Selman, whose resignation from APNU took effect on February 26th, expressed her “sincere gratitude” to the leaders and members of the PPP/C for taking her in. She explained that her reasons for leaving APNU included suffering the “worst forms of emotional and psychological abuse” at the hands of senior party officials.
Selman said she believes she would have eventually been physically abused had she not left when she did.
Commenting on her decision to join the ranks of the PPP/C, Selman said that the party has created an environment to take Guyana forward “even in the face of vendetta on the part of the opposition parties,” which, until February, she was a member of, and supported with her votes in the National Assembly.
In the coming weeks she will be hard-pressed to explain her criticism her the opposition parties’ stance against the PPP/C, considering the fact that she was an active participant on several occasions, particularly where voting in the National Assembly is concerned.
During her address, Selman blasted the coalition for what she perceived as its “betrayal” and “destruction” of the country, while urging “all Guyanese to stay as far away from APNU as you can.”
Reflecting on what she suggested to be a tumultuous stint with the opposition, Selman recalled that she joined the Peoples National Congress Reform (PNCR) in 2006, having been attracted by several policies in their manifesto, including plans to push for free education from nursery to tertiary institutions, and the development of a deep water harbor.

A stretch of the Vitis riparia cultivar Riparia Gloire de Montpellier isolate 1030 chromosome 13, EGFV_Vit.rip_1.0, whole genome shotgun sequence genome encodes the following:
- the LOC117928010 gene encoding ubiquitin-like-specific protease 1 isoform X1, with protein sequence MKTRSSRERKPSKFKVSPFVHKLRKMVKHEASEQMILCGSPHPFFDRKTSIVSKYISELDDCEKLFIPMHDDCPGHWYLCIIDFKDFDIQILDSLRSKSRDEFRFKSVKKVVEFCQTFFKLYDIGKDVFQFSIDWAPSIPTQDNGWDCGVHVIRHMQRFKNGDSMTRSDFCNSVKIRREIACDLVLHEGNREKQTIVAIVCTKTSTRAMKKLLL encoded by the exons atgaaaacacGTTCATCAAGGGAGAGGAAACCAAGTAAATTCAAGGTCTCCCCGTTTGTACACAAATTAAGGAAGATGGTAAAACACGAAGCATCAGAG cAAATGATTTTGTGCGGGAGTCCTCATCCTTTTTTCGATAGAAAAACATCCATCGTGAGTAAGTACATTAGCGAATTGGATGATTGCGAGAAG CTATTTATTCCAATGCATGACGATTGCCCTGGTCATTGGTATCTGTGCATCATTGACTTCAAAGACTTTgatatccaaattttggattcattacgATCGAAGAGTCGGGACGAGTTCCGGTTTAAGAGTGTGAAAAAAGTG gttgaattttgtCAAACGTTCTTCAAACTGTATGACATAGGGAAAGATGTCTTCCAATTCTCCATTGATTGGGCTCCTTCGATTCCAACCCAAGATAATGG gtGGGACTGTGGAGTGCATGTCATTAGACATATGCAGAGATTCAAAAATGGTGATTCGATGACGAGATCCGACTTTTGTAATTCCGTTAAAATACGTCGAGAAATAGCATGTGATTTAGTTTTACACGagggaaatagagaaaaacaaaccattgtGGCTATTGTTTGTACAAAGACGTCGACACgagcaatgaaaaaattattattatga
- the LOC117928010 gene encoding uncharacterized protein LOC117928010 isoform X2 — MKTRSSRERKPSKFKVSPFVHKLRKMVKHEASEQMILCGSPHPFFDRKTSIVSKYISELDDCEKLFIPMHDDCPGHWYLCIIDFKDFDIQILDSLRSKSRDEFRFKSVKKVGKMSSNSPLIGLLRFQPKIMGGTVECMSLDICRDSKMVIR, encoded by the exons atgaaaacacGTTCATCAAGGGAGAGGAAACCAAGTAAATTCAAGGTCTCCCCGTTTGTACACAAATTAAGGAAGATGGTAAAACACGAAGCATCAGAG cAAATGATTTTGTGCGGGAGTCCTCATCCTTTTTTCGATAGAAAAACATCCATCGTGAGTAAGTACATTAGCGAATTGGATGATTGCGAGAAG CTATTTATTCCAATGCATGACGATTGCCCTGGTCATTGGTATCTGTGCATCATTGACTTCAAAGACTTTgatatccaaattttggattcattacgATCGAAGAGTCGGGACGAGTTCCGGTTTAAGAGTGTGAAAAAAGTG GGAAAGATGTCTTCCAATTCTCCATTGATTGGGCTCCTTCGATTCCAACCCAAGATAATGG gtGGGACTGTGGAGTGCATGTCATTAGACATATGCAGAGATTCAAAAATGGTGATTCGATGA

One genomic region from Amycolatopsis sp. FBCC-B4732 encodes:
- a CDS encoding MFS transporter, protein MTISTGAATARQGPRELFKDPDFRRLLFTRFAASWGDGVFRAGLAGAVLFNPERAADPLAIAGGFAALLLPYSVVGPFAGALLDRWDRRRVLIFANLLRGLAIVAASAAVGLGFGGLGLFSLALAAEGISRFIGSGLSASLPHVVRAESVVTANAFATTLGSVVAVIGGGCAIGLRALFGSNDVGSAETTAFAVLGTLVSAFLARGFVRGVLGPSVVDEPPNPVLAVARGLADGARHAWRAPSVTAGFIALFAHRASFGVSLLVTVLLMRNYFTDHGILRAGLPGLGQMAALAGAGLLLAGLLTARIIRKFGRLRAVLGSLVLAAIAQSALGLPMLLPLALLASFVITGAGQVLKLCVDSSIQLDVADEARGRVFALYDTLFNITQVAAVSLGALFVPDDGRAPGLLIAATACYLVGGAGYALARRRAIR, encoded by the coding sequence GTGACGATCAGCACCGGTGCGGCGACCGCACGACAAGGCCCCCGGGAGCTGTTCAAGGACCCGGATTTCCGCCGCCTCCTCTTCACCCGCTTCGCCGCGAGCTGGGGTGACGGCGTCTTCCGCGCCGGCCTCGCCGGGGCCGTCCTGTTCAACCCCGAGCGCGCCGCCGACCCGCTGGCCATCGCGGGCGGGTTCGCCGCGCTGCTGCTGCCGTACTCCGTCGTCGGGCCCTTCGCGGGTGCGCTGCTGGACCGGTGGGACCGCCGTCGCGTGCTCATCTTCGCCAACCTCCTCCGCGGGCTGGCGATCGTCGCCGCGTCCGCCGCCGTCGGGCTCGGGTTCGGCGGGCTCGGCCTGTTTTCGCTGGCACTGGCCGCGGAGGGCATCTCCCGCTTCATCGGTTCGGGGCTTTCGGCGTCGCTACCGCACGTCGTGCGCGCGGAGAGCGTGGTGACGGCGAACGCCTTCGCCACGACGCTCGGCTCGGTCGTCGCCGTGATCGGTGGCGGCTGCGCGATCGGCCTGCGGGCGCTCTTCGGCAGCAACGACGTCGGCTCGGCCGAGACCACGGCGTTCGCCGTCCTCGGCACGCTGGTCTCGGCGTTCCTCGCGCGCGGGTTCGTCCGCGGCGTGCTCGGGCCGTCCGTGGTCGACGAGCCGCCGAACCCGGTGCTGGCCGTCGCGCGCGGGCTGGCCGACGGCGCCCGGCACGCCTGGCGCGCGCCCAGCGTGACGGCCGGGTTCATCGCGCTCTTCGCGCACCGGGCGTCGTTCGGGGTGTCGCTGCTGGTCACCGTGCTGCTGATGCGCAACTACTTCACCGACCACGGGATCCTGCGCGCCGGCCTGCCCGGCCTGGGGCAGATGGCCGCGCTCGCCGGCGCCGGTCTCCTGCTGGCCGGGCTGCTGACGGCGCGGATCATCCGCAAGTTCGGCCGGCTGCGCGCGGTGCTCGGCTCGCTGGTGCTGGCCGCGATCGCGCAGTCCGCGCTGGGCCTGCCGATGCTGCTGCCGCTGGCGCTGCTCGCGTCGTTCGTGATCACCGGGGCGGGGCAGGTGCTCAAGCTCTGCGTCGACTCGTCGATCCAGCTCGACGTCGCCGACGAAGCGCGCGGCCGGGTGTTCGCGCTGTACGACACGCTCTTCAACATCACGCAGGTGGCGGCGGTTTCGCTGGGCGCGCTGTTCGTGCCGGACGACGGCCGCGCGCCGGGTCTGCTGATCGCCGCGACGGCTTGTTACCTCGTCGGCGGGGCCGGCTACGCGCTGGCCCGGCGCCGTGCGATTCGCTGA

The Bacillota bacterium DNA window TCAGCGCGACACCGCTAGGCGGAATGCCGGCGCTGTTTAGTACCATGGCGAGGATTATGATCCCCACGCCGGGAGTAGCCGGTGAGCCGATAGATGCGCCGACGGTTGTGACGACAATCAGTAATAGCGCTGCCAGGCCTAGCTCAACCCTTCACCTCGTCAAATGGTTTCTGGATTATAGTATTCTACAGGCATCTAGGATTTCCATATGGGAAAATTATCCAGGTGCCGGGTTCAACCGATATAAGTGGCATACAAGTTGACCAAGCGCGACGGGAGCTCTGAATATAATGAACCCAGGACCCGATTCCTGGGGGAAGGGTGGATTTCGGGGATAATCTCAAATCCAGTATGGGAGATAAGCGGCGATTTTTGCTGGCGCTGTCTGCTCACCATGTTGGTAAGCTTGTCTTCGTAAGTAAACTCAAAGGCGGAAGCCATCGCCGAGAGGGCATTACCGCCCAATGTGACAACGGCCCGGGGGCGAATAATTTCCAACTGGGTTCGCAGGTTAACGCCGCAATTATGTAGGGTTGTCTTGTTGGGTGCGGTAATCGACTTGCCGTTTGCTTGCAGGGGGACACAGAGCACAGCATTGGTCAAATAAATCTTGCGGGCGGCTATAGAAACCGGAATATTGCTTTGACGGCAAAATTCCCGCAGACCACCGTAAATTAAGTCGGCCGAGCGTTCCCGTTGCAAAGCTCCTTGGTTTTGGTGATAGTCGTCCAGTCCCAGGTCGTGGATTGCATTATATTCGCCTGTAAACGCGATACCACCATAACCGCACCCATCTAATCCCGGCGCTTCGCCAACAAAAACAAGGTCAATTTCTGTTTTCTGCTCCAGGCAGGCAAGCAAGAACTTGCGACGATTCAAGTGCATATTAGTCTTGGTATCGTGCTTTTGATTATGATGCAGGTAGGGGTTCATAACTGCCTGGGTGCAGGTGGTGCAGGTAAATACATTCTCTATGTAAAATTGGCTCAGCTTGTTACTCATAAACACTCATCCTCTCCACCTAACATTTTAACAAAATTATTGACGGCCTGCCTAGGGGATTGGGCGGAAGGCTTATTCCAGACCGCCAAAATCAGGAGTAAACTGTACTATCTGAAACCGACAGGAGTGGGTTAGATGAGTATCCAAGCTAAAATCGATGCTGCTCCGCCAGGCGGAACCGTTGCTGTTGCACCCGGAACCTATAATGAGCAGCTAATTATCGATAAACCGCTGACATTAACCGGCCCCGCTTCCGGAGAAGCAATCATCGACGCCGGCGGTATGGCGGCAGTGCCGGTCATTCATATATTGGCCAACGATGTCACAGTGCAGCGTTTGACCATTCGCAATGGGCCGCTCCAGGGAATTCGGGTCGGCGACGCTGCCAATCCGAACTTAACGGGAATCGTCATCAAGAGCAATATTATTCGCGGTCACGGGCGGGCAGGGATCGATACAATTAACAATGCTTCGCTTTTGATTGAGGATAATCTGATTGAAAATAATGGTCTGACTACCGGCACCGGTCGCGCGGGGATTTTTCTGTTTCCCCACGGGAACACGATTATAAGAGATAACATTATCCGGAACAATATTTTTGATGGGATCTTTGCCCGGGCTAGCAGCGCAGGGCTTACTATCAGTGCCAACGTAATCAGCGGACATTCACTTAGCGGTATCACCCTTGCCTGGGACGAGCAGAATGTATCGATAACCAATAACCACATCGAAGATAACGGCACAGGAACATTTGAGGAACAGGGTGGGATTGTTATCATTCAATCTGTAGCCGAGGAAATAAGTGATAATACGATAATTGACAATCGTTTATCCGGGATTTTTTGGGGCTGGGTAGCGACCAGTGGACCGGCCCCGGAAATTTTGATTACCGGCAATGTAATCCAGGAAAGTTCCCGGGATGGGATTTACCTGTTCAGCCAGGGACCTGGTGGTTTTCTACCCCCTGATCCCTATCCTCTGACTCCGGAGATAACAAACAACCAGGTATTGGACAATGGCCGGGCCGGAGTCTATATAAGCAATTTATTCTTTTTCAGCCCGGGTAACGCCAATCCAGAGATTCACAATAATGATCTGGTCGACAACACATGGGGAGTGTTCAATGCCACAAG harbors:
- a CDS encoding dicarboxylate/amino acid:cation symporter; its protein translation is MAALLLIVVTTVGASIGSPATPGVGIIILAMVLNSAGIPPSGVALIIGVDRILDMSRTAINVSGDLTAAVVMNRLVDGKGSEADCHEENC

Selman now claims that “youth and their education, women and empowerment and Amerindian development” have all been cast aside under the leadership of Opposition Leader and presidential candidate of the APNU+AFC coalition, David Granger. She suggested that she was deceived by the party’s promises, and urged PPP/C supporters to not be deceived by the“empty promises of APNU and the AFC.”
This reality, she said, was made clear when the opposition parties voted to cut funding for development in Amerindian communities, as well as money toward the revolving loan fund for students seeking tertiary education at the University of Guyana (UG).
During the budget debates the opposition parties had argued that government intentionally linked non-contentious allocations with contentious ones to secure the passing of the latter.
Contentious allocations included funds for the expansion of the Cheddi Jagan International Airport and funds toward the Amaila Falls Hydropower project.
That monies for UG students and Amerindian communities were cut is destructive, and amounts to a betrayal, Selman says, even as she urged attendees of the rally to “vote solidly PPP/C” come May 11th.
Selman is the latest of several MP’s to switch political parties in recent years. Senior AFC members Moses Nagamootoo and Khemraj Ramjattan were both former high-ranking members of the Peoples Progressive Party Civic (PPP/C), while Raphael Trotman, also a high-ranking AFC member, once stood with the PNCR.
Like those before her, particularly those who defected from the PPP/C, she, in coming weeks, will be forced to justify her recent criticism of the APNU, considering the fact that’s she voted for them every time. The likes of Nagamootoo have explained before that being part of a political party often means one has to ‘tow the line,’ even against ones’ conscience.
It is unclear what explanation Selman will offer.